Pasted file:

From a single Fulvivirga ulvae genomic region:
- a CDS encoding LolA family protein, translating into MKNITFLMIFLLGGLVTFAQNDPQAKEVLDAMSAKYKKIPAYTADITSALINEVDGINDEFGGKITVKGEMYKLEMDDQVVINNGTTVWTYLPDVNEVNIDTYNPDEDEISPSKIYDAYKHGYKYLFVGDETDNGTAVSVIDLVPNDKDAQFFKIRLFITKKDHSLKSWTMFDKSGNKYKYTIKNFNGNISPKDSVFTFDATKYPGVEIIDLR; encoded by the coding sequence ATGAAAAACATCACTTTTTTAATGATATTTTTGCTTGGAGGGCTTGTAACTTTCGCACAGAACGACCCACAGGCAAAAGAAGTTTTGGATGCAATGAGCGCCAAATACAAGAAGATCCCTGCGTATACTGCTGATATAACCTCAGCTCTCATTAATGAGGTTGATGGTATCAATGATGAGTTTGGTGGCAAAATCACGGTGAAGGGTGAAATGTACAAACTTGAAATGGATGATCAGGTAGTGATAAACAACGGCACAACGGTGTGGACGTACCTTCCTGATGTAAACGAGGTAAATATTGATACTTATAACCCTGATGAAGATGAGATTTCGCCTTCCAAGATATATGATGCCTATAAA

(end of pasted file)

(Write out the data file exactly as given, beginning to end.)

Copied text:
From a single Fulvivirga ulvae genomic region:
- a CDS encoding LolA family protein, translating into MKNITFLMIFLLGGLVTFAQNDPQAKEVLDAMSAKYKKIPAYTADITSALINEVDGINDEFGGKITVKGEMYKLEMDDQVVINNGTTVWTYLPDVNEVNIDTYNPDEDEISPSKIYDAYKHGYKYLFVGDETDNGTAVSVIDLVPNDKDAQFFKIRLFITKKDHSLKSWTMFDKSGNKYKYTIKNFNGNISPKDSVFTFDATKYPGVEIIDLR; encoded by the coding sequence ATGAAAAACATCACTTTTTTAATGATATTTTTGCTTGGAGGGCTTGTAACTTTCGCACAGAACGACCCACAGGCAAAAGAAGTTTTGGATGCAATGAGCGCCAAATACAAGAAGATCCCTGCGTATACTGCTGATATAACCTCAGCTCTCATTAATGAGGTTGATGGTATCAATGATGAGTTTGGTGGCAAAATCACGGTGAAGGGTGAAATGTACAAACTTGAAATGGATGATCAGGTAGTGATAAACAACGGCACAACGGTGTGGACGTACCTTCCTGATGTAAACGAGGTAAATATTGATACTTATAACCCTGATGAAGATGAGATTTCGCCTTCCAAGATATATGATGCCTATAAA